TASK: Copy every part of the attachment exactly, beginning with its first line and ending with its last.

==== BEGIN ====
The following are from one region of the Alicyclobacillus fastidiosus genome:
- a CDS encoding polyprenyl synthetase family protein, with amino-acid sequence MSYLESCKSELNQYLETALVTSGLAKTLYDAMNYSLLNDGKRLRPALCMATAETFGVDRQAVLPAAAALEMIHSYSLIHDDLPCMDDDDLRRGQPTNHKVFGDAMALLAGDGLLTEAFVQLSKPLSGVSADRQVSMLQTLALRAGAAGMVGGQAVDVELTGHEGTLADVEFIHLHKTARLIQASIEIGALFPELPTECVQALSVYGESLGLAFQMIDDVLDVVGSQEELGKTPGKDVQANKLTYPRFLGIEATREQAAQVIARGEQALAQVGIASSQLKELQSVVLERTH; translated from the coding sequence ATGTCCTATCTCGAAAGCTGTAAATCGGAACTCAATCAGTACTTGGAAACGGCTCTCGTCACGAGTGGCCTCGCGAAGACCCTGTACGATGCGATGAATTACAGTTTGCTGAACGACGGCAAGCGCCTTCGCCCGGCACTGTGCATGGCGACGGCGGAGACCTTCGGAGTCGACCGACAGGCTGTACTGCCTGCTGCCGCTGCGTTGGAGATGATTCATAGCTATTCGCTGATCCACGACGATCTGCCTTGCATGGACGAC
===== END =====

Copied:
The following are from one region of the Alicyclobacillus fastidiosus genome:
- a CDS encoding polyprenyl synthetase family protein, with amino-acid sequence MSYLESCKSELNQYLETALVTSGLAKTLYDAMNYSLLNDGKRLRPALCMATAETFGVDRQAVLPAAAALEMIHSYSLIHDDLPCMDDDDLRRGQPTNHKVFGDAMALLAGDGLLTEAFVQLSKPLSGVSADRQVSMLQTLALRAGAAGMVGGQAVDVELTGHEGTLADVEFIHLHKTARLIQASIEIGALFPELPTECVQALSVYGESLGLAFQMIDDVLDVVGSQEELGKTPGKDVQANKLTYPRFLGIEATREQAAQVIARGEQALAQVGIASSQLKELQSVVLERTH; translated from the coding sequence ATGTCCTATCTCGAAAGCTGTAAATCGGAACTCAATCAGTACTTGGAAACGGCTCTCGTCACGAGTGGCCTCGCGAAGACCCTGTACGATGCGATGAATTACAGTTTGCTGAACGACGGCAAGCGCCTTCGCCCGGCACTGTGCATGGCGACGGCGGAGACCTTCGGAGTCGACCGACAGGCTGTACTGCCTGCTGCCGCTGCGTTGGAGATGATTCATAGCTATTCGCTGATCCACGACGATCTGCCTTGCATGGACGAC